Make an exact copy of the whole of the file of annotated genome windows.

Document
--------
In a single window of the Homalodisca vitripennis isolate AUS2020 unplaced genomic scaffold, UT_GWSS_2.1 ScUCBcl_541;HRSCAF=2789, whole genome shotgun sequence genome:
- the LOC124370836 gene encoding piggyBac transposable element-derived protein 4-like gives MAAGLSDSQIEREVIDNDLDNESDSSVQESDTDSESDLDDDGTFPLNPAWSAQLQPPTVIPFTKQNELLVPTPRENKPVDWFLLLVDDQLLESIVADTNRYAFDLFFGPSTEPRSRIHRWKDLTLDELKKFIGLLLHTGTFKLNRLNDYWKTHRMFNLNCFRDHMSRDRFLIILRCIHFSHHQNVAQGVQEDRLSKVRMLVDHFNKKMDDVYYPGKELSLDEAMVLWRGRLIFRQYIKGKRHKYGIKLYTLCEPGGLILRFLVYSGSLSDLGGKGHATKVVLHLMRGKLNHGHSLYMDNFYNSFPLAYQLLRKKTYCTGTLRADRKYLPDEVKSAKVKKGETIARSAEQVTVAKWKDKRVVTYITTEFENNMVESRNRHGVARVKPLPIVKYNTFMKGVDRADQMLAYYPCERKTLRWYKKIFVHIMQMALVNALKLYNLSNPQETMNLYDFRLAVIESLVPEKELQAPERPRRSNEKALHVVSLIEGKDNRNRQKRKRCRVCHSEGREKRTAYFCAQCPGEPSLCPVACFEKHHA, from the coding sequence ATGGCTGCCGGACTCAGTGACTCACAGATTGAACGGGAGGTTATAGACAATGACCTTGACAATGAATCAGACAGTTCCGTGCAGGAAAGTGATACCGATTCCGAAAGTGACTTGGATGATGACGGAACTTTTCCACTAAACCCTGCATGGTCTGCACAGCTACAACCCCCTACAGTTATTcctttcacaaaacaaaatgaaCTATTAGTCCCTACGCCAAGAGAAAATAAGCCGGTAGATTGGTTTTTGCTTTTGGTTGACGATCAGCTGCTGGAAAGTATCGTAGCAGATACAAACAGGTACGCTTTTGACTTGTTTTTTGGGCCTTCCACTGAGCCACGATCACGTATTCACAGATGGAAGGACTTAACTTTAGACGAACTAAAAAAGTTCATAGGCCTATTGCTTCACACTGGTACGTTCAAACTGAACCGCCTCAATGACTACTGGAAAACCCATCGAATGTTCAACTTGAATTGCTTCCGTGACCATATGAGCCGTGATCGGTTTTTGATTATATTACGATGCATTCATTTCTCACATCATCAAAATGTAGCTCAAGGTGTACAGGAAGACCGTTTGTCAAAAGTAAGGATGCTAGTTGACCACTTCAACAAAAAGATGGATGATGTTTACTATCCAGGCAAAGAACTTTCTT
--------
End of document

In a single window of the Homalodisca vitripennis isolate AUS2020 unplaced genomic scaffold, UT_GWSS_2.1 ScUCBcl_541;HRSCAF=2789, whole genome shotgun sequence genome:
- the LOC124370836 gene encoding piggyBac transposable element-derived protein 4-like gives MAAGLSDSQIEREVIDNDLDNESDSSVQESDTDSESDLDDDGTFPLNPAWSAQLQPPTVIPFTKQNELLVPTPRENKPVDWFLLLVDDQLLESIVADTNRYAFDLFFGPSTEPRSRIHRWKDLTLDELKKFIGLLLHTGTFKLNRLNDYWKTHRMFNLNCFRDHMSRDRFLIILRCIHFSHHQNVAQGVQEDRLSKVRMLVDHFNKKMDDVYYPGKELSLDEAMVLWRGRLIFRQYIKGKRHKYGIKLYTLCEPGGLILRFLVYSGSLSDLGGKGHATKVVLHLMRGKLNHGHSLYMDNFYNSFPLAYQLLRKKTYCTGTLRADRKYLPDEVKSAKVKKGETIARSAEQVTVAKWKDKRVVTYITTEFENNMVESRNRHGVARVKPLPIVKYNTFMKGVDRADQMLAYYPCERKTLRWYKKIFVHIMQMALVNALKLYNLSNPQETMNLYDFRLAVIESLVPEKELQAPERPRRSNEKALHVVSLIEGKDNRNRQKRKRCRVCHSEGREKRTAYFCAQCPGEPSLCPVACFEKHHA, from the coding sequence ATGGCTGCCGGACTCAGTGACTCACAGATTGAACGGGAGGTTATAGACAATGACCTTGACAATGAATCAGACAGTTCCGTGCAGGAAAGTGATACCGATTCCGAAAGTGACTTGGATGATGACGGAACTTTTCCACTAAACCCTGCATGGTCTGCACAGCTACAACCCCCTACAGTTATTcctttcacaaaacaaaatgaaCTATTAGTCCCTACGCCAAGAGAAAATAAGCCGGTAGATTGGTTTTTGCTTTTGGTTGACGATCAGCTGCTGGAAAGTATCGTAGCAGATACAAACAGGTACGCTTTTGACTTGTTTTTTGGGCCTTCCACTGAGCCACGATCACGTATTCACAGATGGAAGGACTTAACTTTAGACGAACTAAAAAAGTTCATAGGCCTATTGCTTCACACTGGTACGTTCAAACTGAACCGCCTCAATGACTACTGGAAAACCCATCGAATGTTCAACTTGAATTGCTTCCGTGACCATATGAGCCGTGATCGGTTTTTGATTATATTACGATGCATTCATTTCTCACATCATCAAAATGTAGCTCAAGGTGTACAGGAAGACCGTTTGTCAAAAGTAAGGATGCTAGTTGACCACTTCAACAAAAAGATGGATGATGTTTACTATCCAGGCAAAGAACTTTCTT